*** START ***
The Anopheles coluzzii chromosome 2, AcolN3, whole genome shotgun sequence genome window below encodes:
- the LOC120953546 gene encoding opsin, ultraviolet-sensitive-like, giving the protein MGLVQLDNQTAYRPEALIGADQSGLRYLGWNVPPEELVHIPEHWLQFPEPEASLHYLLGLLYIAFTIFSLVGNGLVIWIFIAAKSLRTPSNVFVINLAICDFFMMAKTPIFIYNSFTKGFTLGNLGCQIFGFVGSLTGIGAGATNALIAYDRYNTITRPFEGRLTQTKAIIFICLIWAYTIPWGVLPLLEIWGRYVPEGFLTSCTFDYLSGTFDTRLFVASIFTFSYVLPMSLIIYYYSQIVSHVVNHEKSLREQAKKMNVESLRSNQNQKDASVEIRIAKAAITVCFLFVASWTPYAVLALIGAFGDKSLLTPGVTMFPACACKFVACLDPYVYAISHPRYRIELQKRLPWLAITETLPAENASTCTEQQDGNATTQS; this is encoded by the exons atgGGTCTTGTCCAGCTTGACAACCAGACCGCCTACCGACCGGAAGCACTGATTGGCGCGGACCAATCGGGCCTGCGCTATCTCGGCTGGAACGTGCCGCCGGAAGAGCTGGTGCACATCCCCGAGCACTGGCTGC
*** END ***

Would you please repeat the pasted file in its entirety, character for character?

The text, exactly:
The Anopheles coluzzii chromosome 2, AcolN3, whole genome shotgun sequence genome window below encodes:
- the LOC120953546 gene encoding opsin, ultraviolet-sensitive-like, giving the protein MGLVQLDNQTAYRPEALIGADQSGLRYLGWNVPPEELVHIPEHWLQFPEPEASLHYLLGLLYIAFTIFSLVGNGLVIWIFIAAKSLRTPSNVFVINLAICDFFMMAKTPIFIYNSFTKGFTLGNLGCQIFGFVGSLTGIGAGATNALIAYDRYNTITRPFEGRLTQTKAIIFICLIWAYTIPWGVLPLLEIWGRYVPEGFLTSCTFDYLSGTFDTRLFVASIFTFSYVLPMSLIIYYYSQIVSHVVNHEKSLREQAKKMNVESLRSNQNQKDASVEIRIAKAAITVCFLFVASWTPYAVLALIGAFGDKSLLTPGVTMFPACACKFVACLDPYVYAISHPRYRIELQKRLPWLAITETLPAENASTCTEQQDGNATTQS; this is encoded by the exons atgGGTCTTGTCCAGCTTGACAACCAGACCGCCTACCGACCGGAAGCACTGATTGGCGCGGACCAATCGGGCCTGCGCTATCTCGGCTGGAACGTGCCGCCGGAAGAGCTGGTGCACATCCCCGAGCACTGGCTGC